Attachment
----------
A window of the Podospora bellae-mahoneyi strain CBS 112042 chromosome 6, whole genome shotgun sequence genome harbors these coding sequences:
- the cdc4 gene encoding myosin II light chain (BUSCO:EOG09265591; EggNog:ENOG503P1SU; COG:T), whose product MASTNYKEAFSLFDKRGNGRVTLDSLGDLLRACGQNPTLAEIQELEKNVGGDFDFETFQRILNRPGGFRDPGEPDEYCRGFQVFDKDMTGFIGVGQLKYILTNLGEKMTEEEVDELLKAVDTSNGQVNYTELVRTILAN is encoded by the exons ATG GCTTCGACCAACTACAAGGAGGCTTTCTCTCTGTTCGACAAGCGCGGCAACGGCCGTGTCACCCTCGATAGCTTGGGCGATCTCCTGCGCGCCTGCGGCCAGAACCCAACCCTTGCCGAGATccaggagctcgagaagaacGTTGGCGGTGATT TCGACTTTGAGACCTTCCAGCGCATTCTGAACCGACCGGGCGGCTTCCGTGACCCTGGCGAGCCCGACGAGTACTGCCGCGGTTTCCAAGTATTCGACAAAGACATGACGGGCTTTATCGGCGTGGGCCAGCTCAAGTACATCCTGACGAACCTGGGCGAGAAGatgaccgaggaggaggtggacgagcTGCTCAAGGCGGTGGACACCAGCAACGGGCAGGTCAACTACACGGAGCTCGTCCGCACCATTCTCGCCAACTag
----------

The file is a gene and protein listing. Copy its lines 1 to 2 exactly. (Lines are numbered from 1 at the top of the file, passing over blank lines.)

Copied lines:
A window of the Podospora bellae-mahoneyi strain CBS 112042 chromosome 6, whole genome shotgun sequence genome harbors these coding sequences:
- the cdc4 gene encoding myosin II light chain (BUSCO:EOG09265591; EggNog:ENOG503P1SU; COG:T), whose product MASTNYKEAFSLFDKRGNGRVTLDSLGDLLRACGQNPTLAEIQELEKNVGGDFDFETFQRILNRPGGFRDPGEPDEYCRGFQVFDKDMTGFIGVGQLKYILTNLGEKMTEEEVDELLKAVDTSNGQVNYTELVRTILAN is encoded by the exons ATG GCTTCGACCAACTACAAGGAGGCTTTCTCTCTGTTCGACAAGCGCGGCAACGGCCGTGTCACCCTCGATAGCTTGGGCGATCTCCTGCGCGCCTGCGGCCAGAACCCAACCCTTGCCGAGATccaggagctcgagaagaacGTTGGCGGTGATT TCGACTTTGAGACCTTCCAGCGCATTCTGAACCGACCGGGCGGCTTCCGTGACCCTGGCGAGCCCGACGAGTACTGCCGCGGTTTCCAAGTATTCGACAAAGACATGACGGGCTTTATCGGCGTGGGCCAGCTCAAGTACATCCTGACGAACCTGGGCGAGAAGatgaccgaggaggaggtggacgagcTGCTCAAGGCGGTGGACACCAGCAACGGGCAGGTCAACTACACGGAGCTCGTCCGCACCATTCTCGCCAACTag